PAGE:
And in yet a third Guardian article, two other scientists, psychologist Chris Chambers of Cardiff University and anthropologist Kate Clancy of the University of Illinois, took direct aim at the pseudoscience in the original blog post.

“For instance,” they write (with British spellings and punctuation)

the author argues that girls are more responsive to colour than boys, so parents of daughters — the target audience of this piece — should “colour-code toys and blocks for sorting and patterning beginning at an early age”.

But does this argument stand up to the evidence? The nature of gender differences in adult colour vision is controversial, with some peer-reviewed studies pointing to a female advantage, others to a male advantage, and yet others indicating no difference. This complexity is mirrored in pre-school children, with boys and girls each showing advantages under different conditions. It distorts currently knowledge to say that girls are categorically more responsive to colour.

What about the claim that “girls generally begin processing information on the brain’s left, or language, side” and therefore that girls “deconstruct math concepts verbally”? Existing studies do indicate a slight advantage for girls in acquiring language at a very young age (1-2 years), but — crucially — this difference has been shown to disappear by the age of six. A recent review even concluded that overall sex differences in language ability and language-related brain functions are “not readily identifiable”.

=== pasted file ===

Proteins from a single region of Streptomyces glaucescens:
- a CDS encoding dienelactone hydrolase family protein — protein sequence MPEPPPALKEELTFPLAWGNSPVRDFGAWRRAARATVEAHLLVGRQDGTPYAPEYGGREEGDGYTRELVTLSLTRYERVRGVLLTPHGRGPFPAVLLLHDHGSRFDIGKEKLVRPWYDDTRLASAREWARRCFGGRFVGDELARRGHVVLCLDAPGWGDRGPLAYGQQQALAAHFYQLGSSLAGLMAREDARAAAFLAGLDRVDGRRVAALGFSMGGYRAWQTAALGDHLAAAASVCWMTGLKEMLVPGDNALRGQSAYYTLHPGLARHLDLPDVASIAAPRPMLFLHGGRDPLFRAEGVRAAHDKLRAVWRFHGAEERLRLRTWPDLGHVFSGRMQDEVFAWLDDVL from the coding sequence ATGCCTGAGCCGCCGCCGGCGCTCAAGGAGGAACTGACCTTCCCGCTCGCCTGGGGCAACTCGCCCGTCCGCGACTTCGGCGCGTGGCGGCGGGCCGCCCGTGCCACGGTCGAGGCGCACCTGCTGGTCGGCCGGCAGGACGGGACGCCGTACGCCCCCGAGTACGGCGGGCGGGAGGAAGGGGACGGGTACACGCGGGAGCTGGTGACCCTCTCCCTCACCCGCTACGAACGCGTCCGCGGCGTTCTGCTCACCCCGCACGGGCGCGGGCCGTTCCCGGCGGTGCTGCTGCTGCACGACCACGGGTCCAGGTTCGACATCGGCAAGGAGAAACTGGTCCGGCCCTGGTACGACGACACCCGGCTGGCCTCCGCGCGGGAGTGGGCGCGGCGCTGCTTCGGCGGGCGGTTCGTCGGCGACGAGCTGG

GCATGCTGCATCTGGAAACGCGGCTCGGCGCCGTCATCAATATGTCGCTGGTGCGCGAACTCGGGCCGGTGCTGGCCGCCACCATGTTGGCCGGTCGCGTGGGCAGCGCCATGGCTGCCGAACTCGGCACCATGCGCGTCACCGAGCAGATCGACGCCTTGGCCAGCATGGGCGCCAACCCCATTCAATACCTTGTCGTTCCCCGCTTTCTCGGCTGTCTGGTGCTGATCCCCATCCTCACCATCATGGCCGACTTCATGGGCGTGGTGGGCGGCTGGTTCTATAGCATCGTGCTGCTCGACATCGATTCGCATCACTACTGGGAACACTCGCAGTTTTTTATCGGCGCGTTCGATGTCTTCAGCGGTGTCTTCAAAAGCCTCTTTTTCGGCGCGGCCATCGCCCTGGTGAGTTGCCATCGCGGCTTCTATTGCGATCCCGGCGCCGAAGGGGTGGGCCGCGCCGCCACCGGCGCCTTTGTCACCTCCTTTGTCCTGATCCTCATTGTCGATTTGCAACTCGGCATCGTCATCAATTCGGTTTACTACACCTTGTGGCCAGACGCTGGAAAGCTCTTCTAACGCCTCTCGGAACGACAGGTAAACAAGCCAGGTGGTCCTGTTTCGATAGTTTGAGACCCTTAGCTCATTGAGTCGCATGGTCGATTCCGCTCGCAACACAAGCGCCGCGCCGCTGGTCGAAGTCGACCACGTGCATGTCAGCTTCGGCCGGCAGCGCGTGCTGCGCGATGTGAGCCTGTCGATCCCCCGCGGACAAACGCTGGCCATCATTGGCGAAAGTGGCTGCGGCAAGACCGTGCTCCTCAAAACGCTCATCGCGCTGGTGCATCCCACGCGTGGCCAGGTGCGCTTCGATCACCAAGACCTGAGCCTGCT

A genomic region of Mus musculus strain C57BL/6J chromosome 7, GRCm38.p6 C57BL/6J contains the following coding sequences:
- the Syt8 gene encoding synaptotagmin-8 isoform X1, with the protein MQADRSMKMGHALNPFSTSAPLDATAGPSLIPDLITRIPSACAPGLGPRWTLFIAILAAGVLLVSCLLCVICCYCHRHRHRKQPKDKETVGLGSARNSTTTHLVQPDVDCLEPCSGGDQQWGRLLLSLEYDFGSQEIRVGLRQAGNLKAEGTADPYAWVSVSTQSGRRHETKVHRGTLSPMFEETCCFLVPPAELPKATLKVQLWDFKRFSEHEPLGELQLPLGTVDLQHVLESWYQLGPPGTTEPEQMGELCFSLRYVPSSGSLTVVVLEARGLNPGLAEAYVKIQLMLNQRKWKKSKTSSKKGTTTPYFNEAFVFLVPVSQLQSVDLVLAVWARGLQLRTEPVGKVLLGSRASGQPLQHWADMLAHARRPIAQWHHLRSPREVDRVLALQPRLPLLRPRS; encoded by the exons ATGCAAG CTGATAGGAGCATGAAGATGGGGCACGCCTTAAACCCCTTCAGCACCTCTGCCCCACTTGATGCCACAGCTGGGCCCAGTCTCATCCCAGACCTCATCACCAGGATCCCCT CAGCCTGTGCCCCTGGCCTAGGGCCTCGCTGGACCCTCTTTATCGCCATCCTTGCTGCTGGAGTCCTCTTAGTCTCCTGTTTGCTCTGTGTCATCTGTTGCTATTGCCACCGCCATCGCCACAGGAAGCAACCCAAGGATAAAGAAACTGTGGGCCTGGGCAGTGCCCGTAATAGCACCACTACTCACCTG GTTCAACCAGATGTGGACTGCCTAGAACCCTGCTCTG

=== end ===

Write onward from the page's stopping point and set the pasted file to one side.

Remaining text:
Needed: a systemic approach

The original gender-stereotyping blog post had good intentions. It opened by noting that the Organization for Economic Cooperation and Development recently reported that among 470,000 15-year-olds in 65 developed countries who were given a science test in 2009, the girls generally outperformed the boys — except in the United States, Britain and Canada.

Offering pseudoscientific and gender-stereotyping tips for parents is not going to solve the science gender gap in those three countries. What is needed is a broad societal structural change, as Chambers and Clancy point out:

The broader societal constraints that lead so few girls to consider themselves “science people” by middle school derive not from whether we push them into science, but what we value in girls as a culture. What gendered representations of science continue to exist in underperforming countries like the US and UK? What messages do we send about how we value intelligence and knowledge, about how girls contribute to society? And, what would it take to overcome these obstacles to produce a more egalitarian learning environment?

Just telling parents of daughters to force their children to become scientists, without providing the foundational support of institutional change (or at the very least, some institutional navel-gazing), is telling parents to work alone and with the wrong tools. We would rather see a systematic approach to combating social inequality than another list that tries to tell parents they’re doing something wrong.

You’ll find all three articles linked together on the Guardian website.